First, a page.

The Berkeley Way

On Thursday, the Regents of the University of California met at UCLA and voted to increase student fees (tuition) by about 32%. There will be a 15% increase this Spring, and another 15% increase in Fall 2010.

Friday, while the theoreticians where at the Bay Area Theory Symposium, was a day of protest on campus, which showed the best and the worst of Berkeley.

Protesters went around campus buildings pulling fire alarms (bad), resulting in my colleague David Tse teaching probability and combinatorics outside in the rain (very good — or as one of the youtube commenters put it, “epic WIN”):

A group of about 40 students tried to occupy some rooms of Wheeler hall, the English department building, and up to 2,000 students showed up outside the building on a cold (by California standards) and rainy day (very good).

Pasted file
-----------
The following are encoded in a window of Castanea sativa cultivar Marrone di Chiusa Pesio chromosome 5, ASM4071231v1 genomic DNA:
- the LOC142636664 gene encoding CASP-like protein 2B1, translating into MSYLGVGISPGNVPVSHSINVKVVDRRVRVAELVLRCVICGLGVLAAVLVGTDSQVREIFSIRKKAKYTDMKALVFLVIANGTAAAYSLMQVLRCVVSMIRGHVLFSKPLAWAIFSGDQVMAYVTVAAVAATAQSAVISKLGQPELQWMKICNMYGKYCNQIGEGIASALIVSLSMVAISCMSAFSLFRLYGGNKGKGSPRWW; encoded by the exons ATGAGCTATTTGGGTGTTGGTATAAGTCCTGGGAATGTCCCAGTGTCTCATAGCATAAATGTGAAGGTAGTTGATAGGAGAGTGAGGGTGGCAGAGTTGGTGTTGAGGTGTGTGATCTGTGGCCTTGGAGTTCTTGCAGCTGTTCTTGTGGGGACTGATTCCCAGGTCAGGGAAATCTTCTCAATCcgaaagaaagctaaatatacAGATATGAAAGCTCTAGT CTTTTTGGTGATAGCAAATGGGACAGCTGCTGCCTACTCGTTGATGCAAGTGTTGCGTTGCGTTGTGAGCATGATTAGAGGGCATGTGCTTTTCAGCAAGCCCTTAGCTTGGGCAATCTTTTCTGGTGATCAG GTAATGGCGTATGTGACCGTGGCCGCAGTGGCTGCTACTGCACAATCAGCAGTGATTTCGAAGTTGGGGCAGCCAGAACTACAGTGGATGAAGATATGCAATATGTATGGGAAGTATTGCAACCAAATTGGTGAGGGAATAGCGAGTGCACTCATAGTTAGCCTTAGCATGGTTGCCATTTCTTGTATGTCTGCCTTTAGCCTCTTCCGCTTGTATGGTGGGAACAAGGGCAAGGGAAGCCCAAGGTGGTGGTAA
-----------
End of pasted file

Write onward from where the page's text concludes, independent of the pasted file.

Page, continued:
A few days of occupation at Wheeler would have probably received ample news coverage and would have publicized the fundamental fact of the present situation: that the University of California, and U.C. Berkeley in particular, will lose its character of public university if the funding crisis persists, and that the budget cuts are not free money for the tax-payers; they will have real negative consequences of hundreds of thousands of middle-class families.

Yet, the administration (very bad) instead of supporting the students sent the campus police first, and then police in riot gear from the Berkeley police department and the Alameda county’s Sheriff’s force (and possibly Oakland police, whose presence is disputed) to arrest the would-be occupiers and beat up the crowd outside Wheeler.

It’s anybody’s guess what the Chancellor might have been thinking.